[URBANTH-L]AAA 2008 CFP: Penal Cities and Carceral States: Activism, Anthropology and Mass Incarceration

Nina Brown nbrown at mica.edu
Fri Mar 14 20:41:06 EDT 2008

Call for Papers
Proposed Session
American Anthropological Association (AAA), Nov. 19-Nov. 23, 2008 Hilton 
Park and Towers, San Francisco

Penal Cities and Carceral States: Activism, Anthropology and Mass 

Kristi Brian (Temple University) and Nina Brown (Maryland Institute College 
of Art)

As the United States continues to outpace the rest of the world in 
incarceration rates with over 2 million people in prison and nearly 5 
million people on parole, probation or house arrest, more North American 
lives are affected by imprisonment than ever before. This panel will 
highlight the convergence and collaboration between activists and 
anthropologists working to uncover the myriad ways in which policies and 
practices of confinement are changing our national landscape.

The papers on this panel will explore Angela Davis' paradoxical notion of 
"the multiple invisibilities of imprisonment" through ethnographic work that 
makes visible the lives disappeared by the workings of penal cities and 
carceral states--the very lives that fuel the profit of the prison 
industrial complex. Because the prison system is one of the clearest 
manifestations of state-based social control, the incarcerated, formerly 
incarcerated and their families inevitably form concrete understandings of 
the state's intervention in their lives. As those social actors most 
affected by the prison system problematize the state, the visible impact of 
the expansion of "get tough" law and order politics, new forms of 
surveillance, and extremely aggressive technologies of confinement serve to 
decenter our understanding of criminality. This panel will consider how 
these conceptualizations of the state and criminality inform the various 
modes of resistance or community activism that emerge both inside and 
outside of prisons.

As anthropologists concerned about the growth and influence of penal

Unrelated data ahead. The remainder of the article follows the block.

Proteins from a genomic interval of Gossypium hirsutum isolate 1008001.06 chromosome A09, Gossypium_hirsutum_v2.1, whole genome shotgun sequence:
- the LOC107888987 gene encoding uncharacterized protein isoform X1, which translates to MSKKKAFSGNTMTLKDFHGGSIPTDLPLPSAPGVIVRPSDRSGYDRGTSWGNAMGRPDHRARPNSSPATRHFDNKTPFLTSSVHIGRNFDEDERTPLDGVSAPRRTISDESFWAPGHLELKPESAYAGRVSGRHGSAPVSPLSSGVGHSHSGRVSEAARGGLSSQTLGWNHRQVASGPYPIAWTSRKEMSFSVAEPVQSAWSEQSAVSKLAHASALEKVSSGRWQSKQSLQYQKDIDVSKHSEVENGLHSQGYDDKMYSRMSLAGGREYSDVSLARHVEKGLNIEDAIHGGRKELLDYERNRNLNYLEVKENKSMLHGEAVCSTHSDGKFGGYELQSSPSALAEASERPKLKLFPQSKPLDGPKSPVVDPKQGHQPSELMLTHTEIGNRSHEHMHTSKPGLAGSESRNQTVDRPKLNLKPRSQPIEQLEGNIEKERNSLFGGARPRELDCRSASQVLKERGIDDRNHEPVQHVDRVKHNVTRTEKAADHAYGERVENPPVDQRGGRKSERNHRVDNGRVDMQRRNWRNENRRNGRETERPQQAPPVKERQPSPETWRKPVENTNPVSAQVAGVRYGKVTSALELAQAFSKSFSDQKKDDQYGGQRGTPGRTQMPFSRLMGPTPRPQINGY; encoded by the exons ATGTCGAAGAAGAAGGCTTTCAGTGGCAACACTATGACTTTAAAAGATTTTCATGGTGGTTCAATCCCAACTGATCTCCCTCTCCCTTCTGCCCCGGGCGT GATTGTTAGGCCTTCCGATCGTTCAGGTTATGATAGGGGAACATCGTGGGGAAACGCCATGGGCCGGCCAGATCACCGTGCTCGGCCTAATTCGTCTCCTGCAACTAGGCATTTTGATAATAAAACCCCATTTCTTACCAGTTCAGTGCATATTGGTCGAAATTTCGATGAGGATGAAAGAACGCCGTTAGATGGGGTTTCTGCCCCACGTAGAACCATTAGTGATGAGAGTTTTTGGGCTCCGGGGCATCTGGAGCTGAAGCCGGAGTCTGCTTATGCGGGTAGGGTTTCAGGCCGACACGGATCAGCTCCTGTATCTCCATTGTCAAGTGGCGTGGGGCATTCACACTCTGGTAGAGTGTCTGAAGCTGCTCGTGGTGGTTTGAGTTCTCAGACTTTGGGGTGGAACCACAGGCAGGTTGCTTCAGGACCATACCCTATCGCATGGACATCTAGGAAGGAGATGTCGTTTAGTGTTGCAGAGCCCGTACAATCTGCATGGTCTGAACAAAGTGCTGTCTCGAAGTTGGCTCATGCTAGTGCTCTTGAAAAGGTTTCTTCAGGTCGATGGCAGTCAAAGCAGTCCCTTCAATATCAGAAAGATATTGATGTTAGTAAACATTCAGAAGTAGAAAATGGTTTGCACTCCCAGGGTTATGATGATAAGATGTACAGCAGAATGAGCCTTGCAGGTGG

institutions we are being increasingly informed by incarcerated men and 
women witnessing the prison boom from the inside, ex-offenders turned 
community activists, and the family members left at home during their loved 
ones incarceration. This panel will highlight these perspectives and also 
include papers that illustrate the critical connections prison activists are 
making between the military industrial complex, the prison industrial 
complex and the global export of U.S.-styled warehousing of the condemned.

We invite paper submissions addressing the following or related areas:

- Intersections of imprisonment with gender constructions, hyper masculine 
policies of confinement, or constrained motherhood
- Ex-offender and  environmentalist collaborations addressing the three 
Ps--police, prison and pollution
- Collaborations between prisoner-led initiatives and law enforcement 
personnel or community organizers
- Activist and anthropologist collaborations to address mass incarceration
- Prisoner narratives or prison-based ethnographies
- Urban social policies leading to increased arrests and incarceration
- Populations detained as a result of immigration and homeland security 

Please send 250 word abstracts by March 27th to Kristi Brian
(kbrian at temple.edu) or Nina Brown (nbrown at mica.edu)

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